What is a BIR Form 2307? For those unfamiliar with the term, it is simply an official receipt that must be provided by a business to its supplier whenever withholding taxes are deducted from the payment. If, for example, 2% withholding tax is legally required to be deducted from an amount made to a supplier, the business must then file and remit that 2% withholding tax to the proper authorities. At the same time, the business must provide the supplier with a BIR Form 2307 as proof that the withholding tax has been applied. This form will then be used by the supplier when applying for a tax credit.
It will deduct the amount withheld from the supplier’s tax payable because she has effectively remitted the tax in advance through the service payment. Thus, businesses need to be aware of their obligations regarding withholding taxes and the requirements for issuing a BIR Form 2307. It would be best if you always kept official receipts on hand to avoid any penalties or fines.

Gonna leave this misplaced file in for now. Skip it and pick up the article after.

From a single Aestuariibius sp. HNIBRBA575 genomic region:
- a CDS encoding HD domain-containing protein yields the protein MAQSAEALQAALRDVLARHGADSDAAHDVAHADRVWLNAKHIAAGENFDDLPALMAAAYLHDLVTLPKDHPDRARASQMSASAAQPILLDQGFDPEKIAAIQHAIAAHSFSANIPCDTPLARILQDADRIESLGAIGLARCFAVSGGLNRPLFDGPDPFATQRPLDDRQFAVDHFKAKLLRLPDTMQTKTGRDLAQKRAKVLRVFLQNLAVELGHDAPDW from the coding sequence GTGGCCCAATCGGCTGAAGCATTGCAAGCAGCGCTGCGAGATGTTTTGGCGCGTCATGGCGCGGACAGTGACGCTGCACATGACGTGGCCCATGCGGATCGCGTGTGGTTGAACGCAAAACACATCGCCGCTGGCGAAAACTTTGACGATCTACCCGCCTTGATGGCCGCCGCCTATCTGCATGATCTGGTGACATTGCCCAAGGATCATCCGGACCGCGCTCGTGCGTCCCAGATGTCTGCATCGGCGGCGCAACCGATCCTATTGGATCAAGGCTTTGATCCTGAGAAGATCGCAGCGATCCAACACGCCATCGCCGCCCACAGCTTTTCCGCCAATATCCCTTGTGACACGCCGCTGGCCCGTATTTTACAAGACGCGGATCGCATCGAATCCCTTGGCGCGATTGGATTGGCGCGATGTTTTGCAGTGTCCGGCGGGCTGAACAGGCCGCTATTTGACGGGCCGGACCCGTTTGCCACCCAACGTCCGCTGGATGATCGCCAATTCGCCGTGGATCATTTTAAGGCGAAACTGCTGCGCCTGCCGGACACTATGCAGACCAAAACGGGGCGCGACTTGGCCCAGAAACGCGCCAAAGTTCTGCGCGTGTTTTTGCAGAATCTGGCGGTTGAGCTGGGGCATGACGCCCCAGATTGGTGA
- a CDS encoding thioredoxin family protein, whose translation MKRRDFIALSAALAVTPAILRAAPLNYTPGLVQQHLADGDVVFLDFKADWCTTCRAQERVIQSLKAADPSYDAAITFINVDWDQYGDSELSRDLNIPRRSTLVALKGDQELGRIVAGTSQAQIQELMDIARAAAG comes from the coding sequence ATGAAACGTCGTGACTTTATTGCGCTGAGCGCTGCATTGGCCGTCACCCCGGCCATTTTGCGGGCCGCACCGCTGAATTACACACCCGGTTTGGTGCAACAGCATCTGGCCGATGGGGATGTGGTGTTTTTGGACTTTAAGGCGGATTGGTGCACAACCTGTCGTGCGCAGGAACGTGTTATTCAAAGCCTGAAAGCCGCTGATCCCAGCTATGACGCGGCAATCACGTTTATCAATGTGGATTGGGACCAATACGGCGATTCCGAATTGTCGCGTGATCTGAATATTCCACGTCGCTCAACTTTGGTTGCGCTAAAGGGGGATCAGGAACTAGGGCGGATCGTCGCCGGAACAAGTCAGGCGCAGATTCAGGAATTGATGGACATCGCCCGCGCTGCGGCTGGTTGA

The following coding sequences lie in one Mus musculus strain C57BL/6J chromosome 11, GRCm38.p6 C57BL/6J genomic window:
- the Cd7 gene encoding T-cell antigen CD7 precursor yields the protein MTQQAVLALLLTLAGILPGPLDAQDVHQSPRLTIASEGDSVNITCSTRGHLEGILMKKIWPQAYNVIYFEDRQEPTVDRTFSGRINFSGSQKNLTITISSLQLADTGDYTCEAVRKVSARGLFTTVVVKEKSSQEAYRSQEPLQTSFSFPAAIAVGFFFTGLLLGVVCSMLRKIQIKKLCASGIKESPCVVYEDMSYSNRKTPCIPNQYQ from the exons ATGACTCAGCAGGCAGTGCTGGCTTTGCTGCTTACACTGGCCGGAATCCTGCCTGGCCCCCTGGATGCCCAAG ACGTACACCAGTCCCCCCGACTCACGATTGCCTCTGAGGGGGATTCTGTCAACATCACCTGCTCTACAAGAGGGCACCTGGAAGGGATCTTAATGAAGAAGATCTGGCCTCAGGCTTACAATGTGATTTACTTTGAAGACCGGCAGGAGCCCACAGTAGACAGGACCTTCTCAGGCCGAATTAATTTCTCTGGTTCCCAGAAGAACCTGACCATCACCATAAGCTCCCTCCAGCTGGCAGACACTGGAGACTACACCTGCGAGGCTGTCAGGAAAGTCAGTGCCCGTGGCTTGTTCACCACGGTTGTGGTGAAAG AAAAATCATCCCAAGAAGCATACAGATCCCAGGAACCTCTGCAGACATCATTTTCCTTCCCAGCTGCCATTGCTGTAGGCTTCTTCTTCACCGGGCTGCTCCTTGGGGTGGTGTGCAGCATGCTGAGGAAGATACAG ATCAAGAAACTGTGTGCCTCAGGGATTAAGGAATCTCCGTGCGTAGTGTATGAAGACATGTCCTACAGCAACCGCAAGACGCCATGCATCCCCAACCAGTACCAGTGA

Updates: The “Ease of Doing business and Efficient Government Service Delivery Act of 2018” removes the five (5)-year validity period on all manual and system-generated principal and supplementary invoices and receipts.
Requirements For BIR Receipt or Authority To Print (ATP)
The Bureau of Internal Revenue (BIR) requires all registered businesses to have an Authority To Print (ATP) their own receipts and invoices.